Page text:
• Insulation (keeping warm)
  • Hormone production
  • Absorbing nutrients
  • Energy
  • Cell Growth

Good Fats

The good fats have benefits for your heart. These are usually liquid at room temperature and consist of unsaturated fats, which can be monounsaturated or polyunsaturated.

The mono- and poly- denotation refers to how many double bonds are in the chemical structure of the fat, with mono- being one and poly- being many.

Which is Better?

Both mono- and polyunsaturated fats can lower bad cholesterol in your blood, but polyunsaturated has the additional benefits of providing nutrients and vitamin E, while being known as essential fats, which the body needs but can’t make itself.

Omega-3 and omega-6 are types of polyunsaturated fats that help prevent heart disease and include fish oils.

Monounsaturated fats include olive, canola, sesame, peanut, and safflower oil.

Polyunsaturated fats include corn, soybean, and sunflower oil.

Bad Fats

Trans fats are the worst of the two offenders according to Harvard Health, with no known health benefits and as such have been banned from the United States since 2015.

According to the American Heart Association, unsaturated fats, on the other hand, are available in many foods, such as fatty beef, pork, chicken, lamb, butter, cheese, dairy, lard, and cream. They are also linked to heart disease in addition to increasing proportion of bad cholesterol in the blood.

Calories and Eating Habits

A standard low-fat diet should consist of no more than 30% caloric intake from fats. For example, if you intake 2000 calories a day, a maximum of 50 grams per day has been recommended.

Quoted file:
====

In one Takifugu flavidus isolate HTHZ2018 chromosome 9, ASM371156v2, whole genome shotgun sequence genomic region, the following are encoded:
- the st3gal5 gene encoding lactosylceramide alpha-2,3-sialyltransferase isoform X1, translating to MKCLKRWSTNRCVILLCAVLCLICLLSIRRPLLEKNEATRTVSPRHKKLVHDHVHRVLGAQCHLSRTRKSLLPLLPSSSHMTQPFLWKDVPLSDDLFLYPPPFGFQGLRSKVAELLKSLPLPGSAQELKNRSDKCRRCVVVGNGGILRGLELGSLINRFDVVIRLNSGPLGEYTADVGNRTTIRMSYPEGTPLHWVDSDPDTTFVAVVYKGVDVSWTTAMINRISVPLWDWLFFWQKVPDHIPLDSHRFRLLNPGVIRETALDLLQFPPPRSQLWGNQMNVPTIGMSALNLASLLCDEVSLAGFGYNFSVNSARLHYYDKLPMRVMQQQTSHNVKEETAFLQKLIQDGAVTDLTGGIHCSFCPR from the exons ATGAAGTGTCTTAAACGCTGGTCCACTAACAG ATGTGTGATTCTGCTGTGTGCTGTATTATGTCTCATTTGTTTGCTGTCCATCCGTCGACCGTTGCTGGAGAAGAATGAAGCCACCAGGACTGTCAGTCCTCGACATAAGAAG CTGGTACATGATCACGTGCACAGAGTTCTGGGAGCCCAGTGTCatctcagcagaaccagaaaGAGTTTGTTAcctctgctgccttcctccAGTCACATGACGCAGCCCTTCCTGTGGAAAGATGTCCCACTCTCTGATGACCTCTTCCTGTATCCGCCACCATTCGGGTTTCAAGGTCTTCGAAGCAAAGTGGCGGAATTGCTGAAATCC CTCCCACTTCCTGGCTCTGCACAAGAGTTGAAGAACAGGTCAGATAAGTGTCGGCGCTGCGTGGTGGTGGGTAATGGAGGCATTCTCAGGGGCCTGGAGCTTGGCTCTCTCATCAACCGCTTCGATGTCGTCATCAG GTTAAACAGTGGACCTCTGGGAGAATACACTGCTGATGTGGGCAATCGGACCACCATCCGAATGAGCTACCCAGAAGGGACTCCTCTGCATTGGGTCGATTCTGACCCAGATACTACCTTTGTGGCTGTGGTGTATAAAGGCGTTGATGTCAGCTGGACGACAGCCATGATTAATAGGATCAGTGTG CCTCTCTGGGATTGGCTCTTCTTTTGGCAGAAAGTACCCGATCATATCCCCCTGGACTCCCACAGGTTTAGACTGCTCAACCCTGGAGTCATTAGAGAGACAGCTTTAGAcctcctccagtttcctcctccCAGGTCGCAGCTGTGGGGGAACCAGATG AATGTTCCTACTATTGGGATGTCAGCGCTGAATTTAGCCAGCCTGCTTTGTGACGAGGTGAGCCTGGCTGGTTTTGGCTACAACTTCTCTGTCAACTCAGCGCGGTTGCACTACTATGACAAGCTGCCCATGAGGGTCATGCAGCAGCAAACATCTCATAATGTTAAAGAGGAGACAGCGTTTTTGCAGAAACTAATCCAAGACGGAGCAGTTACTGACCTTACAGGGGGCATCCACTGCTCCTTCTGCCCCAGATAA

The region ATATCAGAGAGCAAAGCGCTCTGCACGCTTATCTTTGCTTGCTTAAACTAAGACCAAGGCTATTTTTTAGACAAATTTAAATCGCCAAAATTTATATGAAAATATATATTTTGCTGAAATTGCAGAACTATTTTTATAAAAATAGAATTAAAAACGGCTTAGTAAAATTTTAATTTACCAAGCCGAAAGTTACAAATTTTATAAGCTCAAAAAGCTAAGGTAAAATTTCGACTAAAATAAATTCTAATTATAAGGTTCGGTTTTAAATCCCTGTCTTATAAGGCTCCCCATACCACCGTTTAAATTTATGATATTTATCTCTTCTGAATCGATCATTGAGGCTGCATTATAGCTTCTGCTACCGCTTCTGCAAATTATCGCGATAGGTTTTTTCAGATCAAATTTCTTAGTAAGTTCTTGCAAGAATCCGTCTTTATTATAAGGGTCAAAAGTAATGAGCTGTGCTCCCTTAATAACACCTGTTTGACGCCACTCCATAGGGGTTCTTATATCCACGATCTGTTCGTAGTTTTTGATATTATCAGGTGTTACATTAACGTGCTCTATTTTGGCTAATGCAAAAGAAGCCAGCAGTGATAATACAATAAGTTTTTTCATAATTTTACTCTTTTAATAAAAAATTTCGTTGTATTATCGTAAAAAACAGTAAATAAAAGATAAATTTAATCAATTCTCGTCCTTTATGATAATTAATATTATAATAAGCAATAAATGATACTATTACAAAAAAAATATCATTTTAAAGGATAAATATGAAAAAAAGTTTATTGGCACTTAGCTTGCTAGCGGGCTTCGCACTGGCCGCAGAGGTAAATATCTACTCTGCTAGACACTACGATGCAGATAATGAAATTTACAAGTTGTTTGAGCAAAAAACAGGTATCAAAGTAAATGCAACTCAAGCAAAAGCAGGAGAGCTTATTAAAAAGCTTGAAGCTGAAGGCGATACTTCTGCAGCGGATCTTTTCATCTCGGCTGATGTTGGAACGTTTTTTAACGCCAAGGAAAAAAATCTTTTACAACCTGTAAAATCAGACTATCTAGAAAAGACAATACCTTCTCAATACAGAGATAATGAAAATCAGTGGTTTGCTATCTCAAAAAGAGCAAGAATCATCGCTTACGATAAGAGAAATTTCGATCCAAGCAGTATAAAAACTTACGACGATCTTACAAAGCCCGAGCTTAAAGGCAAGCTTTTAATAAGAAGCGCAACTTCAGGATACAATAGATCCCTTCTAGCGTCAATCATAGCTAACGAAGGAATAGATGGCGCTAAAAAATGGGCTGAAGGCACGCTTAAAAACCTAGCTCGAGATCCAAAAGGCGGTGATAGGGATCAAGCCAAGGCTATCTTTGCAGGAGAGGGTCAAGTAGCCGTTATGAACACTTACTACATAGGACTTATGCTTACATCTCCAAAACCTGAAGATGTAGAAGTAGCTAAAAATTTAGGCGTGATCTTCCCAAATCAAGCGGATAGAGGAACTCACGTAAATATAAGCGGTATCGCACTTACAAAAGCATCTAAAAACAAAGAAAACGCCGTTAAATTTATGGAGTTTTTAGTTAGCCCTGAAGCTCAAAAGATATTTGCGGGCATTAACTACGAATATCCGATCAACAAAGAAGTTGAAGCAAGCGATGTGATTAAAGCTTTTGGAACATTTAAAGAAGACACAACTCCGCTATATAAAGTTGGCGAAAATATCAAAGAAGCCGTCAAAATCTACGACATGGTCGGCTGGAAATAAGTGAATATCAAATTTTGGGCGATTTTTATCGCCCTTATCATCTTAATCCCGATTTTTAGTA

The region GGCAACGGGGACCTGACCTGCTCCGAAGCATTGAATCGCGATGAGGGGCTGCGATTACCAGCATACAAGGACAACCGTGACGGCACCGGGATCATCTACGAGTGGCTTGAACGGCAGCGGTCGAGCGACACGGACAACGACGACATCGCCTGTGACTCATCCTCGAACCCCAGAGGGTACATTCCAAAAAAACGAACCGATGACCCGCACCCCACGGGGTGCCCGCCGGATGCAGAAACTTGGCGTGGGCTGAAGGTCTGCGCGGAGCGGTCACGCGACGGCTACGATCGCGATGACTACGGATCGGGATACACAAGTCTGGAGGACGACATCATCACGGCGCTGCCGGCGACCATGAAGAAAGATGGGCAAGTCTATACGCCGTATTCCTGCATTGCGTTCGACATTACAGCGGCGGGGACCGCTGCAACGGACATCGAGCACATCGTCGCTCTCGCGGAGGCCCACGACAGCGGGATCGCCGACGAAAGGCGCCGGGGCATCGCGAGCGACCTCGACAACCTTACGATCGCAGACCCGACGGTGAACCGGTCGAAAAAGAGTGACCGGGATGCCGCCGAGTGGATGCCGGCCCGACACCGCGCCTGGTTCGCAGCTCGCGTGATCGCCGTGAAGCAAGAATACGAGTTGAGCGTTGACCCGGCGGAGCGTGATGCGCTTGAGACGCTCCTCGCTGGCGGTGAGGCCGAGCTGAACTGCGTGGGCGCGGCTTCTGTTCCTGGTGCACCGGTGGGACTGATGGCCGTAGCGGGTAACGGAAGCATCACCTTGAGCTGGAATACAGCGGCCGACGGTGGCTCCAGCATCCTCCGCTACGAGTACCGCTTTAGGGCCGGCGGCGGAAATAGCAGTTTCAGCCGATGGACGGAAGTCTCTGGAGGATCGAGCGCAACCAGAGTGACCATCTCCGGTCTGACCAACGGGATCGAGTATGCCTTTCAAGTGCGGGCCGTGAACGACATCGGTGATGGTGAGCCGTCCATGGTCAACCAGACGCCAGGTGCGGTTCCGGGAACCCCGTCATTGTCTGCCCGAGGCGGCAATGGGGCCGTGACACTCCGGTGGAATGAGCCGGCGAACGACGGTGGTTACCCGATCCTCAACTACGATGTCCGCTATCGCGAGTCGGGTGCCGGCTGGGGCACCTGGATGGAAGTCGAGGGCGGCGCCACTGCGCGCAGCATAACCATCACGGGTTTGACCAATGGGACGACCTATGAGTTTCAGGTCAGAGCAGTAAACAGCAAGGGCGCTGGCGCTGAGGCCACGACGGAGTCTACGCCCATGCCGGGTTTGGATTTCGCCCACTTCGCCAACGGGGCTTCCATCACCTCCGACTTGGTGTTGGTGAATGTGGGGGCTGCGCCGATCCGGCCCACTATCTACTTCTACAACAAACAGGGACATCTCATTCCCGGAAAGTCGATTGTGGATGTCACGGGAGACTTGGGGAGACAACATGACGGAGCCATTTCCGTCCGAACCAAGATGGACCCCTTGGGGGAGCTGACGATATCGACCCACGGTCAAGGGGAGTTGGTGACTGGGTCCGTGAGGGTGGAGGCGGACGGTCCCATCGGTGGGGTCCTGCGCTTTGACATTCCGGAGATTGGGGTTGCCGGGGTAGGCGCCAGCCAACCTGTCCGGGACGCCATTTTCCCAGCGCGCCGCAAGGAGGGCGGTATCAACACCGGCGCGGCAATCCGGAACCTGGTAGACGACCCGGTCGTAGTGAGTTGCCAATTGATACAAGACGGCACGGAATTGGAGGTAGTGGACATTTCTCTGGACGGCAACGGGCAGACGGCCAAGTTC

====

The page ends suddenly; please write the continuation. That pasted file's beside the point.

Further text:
The diet should consist of a caloric intake that contains 5-6% saturated fats. For example, if you intake 2000 calories per day, a maximum of 120 calories can come from saturated fat.

Red blood cells traveling inside blood vessel.

Get the Skills to Control Your Nutrition in Addiction Recovery With New Choices

The micronutrients consist of vitamins and minerals, which assist with everyday bodily functions and cannot be made in the body, and so must be obtained from diet. These are typically obtained from fruits and vegetables. Fats and proteins are attained through the foods that are consumed as well. These are all components of nutrition and addiction recovery options. 

Working on diets and nutrition can be the building block of an overall healthier lifestyle. Work with our team at New Choices to get started on your nutritional journey. You do not have to go about recovery with a white-knuckling sobriety approach. You can experience active recovery,  as well as long-term recovery, from any addiction you have faced, from drugs and alcohol to performance-enhancing drugs, and everything in between. We are here to help you take that first step towards understanding food for drug addiction recovery. Speak with a New Choices Treatment Centers team member to get started on your path to sobriety.

 To begin your recovery journey today, contact us online or call us at (726) 888-7003.